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Discussion Starter #1
Apparently, at times when trying to crank, I am not getting fire. At first I thought it was a carb problem, but the last time it happened, I checked and was not getting fire thru the plug wires. This problem seems to be worst when I've run the car for awhile and it's hot. Evenso, it will do it when cold as well. I have an HEI dist and replaced the coil, cap, and rotor and still have this problem. If anyone has a wiring diagram I would appreciate it. Also any suggestions as to what may be causing this and how I can figure out, I'll thank you in advance.
 

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Discussion Starter #4
Thats where I was going to check first. I have meter. How can I check...new ground for me. thx.
 

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set meter to dcv and one rod to ground the other to leads going to the(+) term of the coil. Have some one crank the motor. Meter should read 12v steady.
You may have a bad starter solenoid or loose or bad lead from the solenoid to the coil. Replace the wire if its damaged or appears that the plastic sheathing on it is melted or cut.
 

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Don't be ashamed to use an analog volt meter for this test. They are more tolerant of the flyback voltages that the coil generates.
 

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Discussion Starter #7
ok. i checked the dc volts. it is running 12v at "switch on", but drops to 6 to 7 when turning the key to crank. The wire connected to the BAT terminal on the HEI Coil is 12guage and spliced to what appears to be a white braded wire that runs to the fuse panel. I assume this coincides with the BAT label on the fuse panel under the dash. Should I replace that wire and if so, how do I connect it to the fuse panel. Or, is there another location to route the 12g wire from the coil to a switch/run 12v source?

thx
 

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Sounds like you found your problem. HEI takes a full 12 volts and the wire you said was cloth braided is a resistance wire. Try jumping that connection straight to the battery and see what happens. It just might start unless all the cranking has flooded the motor.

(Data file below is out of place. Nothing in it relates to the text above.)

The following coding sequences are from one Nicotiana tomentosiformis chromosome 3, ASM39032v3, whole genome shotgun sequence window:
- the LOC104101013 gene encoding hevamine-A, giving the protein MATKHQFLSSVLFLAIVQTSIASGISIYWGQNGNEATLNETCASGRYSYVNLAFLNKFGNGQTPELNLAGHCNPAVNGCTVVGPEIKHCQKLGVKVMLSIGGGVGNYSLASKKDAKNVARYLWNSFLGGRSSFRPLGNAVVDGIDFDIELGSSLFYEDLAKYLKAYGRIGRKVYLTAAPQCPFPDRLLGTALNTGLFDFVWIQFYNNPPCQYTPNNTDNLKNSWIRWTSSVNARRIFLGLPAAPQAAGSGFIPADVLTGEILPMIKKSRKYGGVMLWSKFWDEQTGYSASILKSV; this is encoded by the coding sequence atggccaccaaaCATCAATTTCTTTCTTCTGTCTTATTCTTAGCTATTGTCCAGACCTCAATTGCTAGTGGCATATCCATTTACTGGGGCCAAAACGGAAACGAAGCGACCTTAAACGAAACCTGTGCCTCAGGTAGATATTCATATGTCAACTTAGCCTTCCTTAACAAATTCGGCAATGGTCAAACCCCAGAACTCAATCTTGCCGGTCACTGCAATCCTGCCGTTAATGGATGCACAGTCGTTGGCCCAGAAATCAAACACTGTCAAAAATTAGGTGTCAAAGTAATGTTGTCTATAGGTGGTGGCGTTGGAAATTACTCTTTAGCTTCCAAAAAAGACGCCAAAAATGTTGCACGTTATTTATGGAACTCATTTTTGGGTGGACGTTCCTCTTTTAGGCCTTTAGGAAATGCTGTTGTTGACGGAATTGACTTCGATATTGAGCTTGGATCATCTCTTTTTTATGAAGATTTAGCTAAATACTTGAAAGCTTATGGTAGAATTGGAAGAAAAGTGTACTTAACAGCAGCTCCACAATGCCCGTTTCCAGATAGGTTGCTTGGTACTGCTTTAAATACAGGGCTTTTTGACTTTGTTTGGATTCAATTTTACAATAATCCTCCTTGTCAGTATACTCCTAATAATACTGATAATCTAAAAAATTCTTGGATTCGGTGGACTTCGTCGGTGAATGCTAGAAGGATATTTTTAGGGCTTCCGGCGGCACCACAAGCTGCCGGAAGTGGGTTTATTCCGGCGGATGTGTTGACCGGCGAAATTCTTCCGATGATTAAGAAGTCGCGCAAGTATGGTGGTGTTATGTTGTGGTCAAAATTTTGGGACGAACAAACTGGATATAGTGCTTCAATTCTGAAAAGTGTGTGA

What a lot of people do is replace the resitance wire with a solid copper wire for HEI. There are about three different ways to do it.

1. Remove the terminal from the fuse block. Install a new terminal (made by packard electronics) and crimp on a new copper wire. Don't try to dig the old stuff out of the connector and solder a new wire to it. Solder won't stick to the brass and you'll eventually have a bad connection.

2. Cut the resistance wire an inch or 2 from the fuse block connector. Then butt splice a new copper wire to the stub of resistance wire remaining. The short piece of resistance wire won't add a significant amount of resistance to the circuit. Just be sure to properly seal the connector from the weather. I like to crimp a bare butt splice, solder it, pack it full of dielectric grease and heat shrink over it.

3. A third method is a variation of method 2. Insead of just crimping one new copper wire to the butt splice, crimp both the new wire and the old resistance wire to it. Then on the business end of the wires, add two small female bullett connectors. This way you can switch between an HEI and solid state ignition just by plugging into the appropirate wire.
 

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Discussion Starter #9
I cut the resistance wire and greased as suggested. I saw improvement in the voltage, but still had problem. I then replaced the ign module and she cranks up every time. So, as for now, looks like prob solved (knock on wood!). I appreciate all the great advice. It's been most helpful.
 
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